If the job cuts announced at the Los Angeles Newspaper Group on Oct. 30 surprised anyone, the reasons behind the layoffs became clear later the same day when new data showed an 8.2 percent average decline in circulation among the group's local newspapers.


The decline was surprising because suburban and other local papers often are seen as more secure than their big, metro brethren, based upon their delivery of intensely local news and advertising. But now it's clear the woes of bigger metro dailies have spread to the suburbs.


"The whole industry is in a moment where we can either get it right and figure out what people want to read and how to make money, or we can go out of business," said Brent Hopkins, a reporter and union representative at the Los Angeles Daily News.


The Los Angeles Newspaper Group is owned by MediaNews Group Inc. of Denver, which is controlled by Chairman William Dean Singleton. The newspaper group, called LANG, is made up of eight suburban papers that ring central Los Angeles. Together, they provide the most significant competition in terms of national and local advertising and local news coverage for the Los Angeles Times.


LANG's flagship publication is the Daily News in Woodland Hills, followed by the Long Beach Press-Telegram. Those papers showed circulation reversals of 10.7 and 8.5 percent respectively in the last year. Together, LANG's eight papers lost a total of 40,352 subscribers, according to data from the Audit Bureau of Circulations. That gives them an average of 452,124 daily readers, as compared with the Times' 775,766.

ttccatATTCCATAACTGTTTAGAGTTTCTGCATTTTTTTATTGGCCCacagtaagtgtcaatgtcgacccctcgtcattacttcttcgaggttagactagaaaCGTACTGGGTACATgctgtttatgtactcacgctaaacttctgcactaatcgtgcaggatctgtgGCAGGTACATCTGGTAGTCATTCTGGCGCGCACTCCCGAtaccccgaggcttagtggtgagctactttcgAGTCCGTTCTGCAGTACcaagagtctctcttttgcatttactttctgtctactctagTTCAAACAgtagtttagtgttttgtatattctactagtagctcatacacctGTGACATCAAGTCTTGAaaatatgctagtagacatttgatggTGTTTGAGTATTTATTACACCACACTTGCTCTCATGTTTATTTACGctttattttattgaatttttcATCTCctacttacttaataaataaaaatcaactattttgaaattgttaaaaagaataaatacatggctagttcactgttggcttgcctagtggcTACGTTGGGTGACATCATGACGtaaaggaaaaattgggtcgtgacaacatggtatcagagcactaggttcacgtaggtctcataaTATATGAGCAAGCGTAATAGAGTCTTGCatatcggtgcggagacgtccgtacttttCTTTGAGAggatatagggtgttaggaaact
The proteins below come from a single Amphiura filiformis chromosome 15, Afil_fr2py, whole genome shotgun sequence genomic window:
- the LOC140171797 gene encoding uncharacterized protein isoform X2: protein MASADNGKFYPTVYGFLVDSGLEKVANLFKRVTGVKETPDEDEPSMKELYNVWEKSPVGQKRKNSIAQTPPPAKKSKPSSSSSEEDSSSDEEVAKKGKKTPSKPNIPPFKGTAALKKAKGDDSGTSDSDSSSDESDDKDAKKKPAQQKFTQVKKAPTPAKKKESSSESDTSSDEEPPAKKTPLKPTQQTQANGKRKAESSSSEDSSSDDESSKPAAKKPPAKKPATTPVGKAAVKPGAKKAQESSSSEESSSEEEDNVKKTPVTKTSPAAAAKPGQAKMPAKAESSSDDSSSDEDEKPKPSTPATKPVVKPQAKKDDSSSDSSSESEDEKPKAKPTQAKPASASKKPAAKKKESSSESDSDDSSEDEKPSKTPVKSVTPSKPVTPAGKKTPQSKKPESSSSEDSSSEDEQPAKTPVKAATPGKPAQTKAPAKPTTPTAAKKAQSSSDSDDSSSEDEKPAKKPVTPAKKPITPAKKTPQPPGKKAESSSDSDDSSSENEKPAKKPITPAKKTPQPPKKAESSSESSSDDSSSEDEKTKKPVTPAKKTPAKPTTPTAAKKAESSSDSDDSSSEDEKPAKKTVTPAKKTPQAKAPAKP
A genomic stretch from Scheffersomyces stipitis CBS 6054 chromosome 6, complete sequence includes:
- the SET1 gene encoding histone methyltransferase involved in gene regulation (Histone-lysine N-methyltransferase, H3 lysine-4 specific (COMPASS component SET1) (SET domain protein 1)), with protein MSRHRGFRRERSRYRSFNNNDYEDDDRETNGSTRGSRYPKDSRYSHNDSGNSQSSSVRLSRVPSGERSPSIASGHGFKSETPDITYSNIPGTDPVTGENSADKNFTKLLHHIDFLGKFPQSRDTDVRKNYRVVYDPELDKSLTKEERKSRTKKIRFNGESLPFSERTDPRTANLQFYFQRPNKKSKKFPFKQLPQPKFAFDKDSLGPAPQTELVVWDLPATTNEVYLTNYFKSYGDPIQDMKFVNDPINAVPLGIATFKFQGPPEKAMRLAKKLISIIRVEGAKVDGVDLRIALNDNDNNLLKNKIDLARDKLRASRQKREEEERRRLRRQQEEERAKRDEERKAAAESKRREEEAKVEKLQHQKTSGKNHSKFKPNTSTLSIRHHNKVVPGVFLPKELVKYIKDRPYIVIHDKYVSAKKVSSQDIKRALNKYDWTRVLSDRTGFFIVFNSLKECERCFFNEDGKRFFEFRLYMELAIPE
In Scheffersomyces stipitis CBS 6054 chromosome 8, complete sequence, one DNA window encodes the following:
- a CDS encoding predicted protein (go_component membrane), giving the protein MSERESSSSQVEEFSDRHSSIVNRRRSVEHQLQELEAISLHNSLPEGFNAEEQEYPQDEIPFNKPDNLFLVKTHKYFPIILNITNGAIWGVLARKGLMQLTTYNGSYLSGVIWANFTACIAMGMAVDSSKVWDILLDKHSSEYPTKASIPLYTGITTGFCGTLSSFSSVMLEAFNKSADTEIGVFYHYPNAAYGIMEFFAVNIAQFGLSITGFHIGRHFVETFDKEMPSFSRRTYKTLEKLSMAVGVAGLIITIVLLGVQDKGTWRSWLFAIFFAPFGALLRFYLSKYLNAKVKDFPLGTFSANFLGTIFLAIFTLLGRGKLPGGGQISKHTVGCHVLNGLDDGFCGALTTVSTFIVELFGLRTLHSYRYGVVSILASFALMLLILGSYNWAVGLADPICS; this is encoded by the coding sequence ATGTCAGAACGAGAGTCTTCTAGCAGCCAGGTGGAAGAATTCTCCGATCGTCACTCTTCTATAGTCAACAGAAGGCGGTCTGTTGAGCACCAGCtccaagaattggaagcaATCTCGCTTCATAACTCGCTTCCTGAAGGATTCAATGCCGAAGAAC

When MediaNews formed LANG, starting with the 1996 acquisition of three papers in the San Gabriel Valley, the goal was to create a regional buy for advertisers as well as to "cluster" the papers geographically for operational efficiency. But the strategy never anticipated the across-the-board circulation declines that recently developed. (The group added the Press-Telegram to its roster in 1997 and the Daily News in 1998.)


The Inland Empire, one of the fastest-growing regions in the U.S., looked to hold tremendous potential for LANG, when it made its final buyouts of the Inland Valley Daily Bulletin, Redlands Daily Facts and San Bernardino Sun in 1999. But despite population growth in those communities, circulation at their papers is shrinking, with the Sun taking a 9.3 percent circulation tumble in the past year.


However, the Daily News staff has taken the group's biggest hits. The payroll reductions totaled 21 positions, including four in editorial and several as the result of combining management functions. For example, John McKeon will now serve as both chief executive of LANG and publisher of the Daily News, replacing the laid-off publisher, Tracy Rafter.


Similar job combinations will occur for finance, human resources and circulation managers.


"To the paper's credit, they tried to do it strategically as possible. They tried to do it in jobs where the work could be redistributed," said Hopkins. "It's horrible for the people who lost their jobs, but from a corporate efficiency standpoint it makes some sense."


Repeated calls to McKeon and several other executives at LANG were either not returned or the executives declined to comment for this story.


Clustering strategy

"The pressures on the news and information industries have forced us to consolidate functions so that we can maximize our resources," a story in his own paper quoted McKeon as saying. "I believe we are geared up to grow our business and improve our service to the public both in our printed and online products."


But critics charge MediaNews with shortsighted penny pinching and cheapening of the news.


"Singleton's main cry at the beginning was that he was our savior, that without him we wouldn't survive. Now it's just a grab for more papers and more profits," said Joe Segura, a reporter at the Press-Telegram in Long Beach.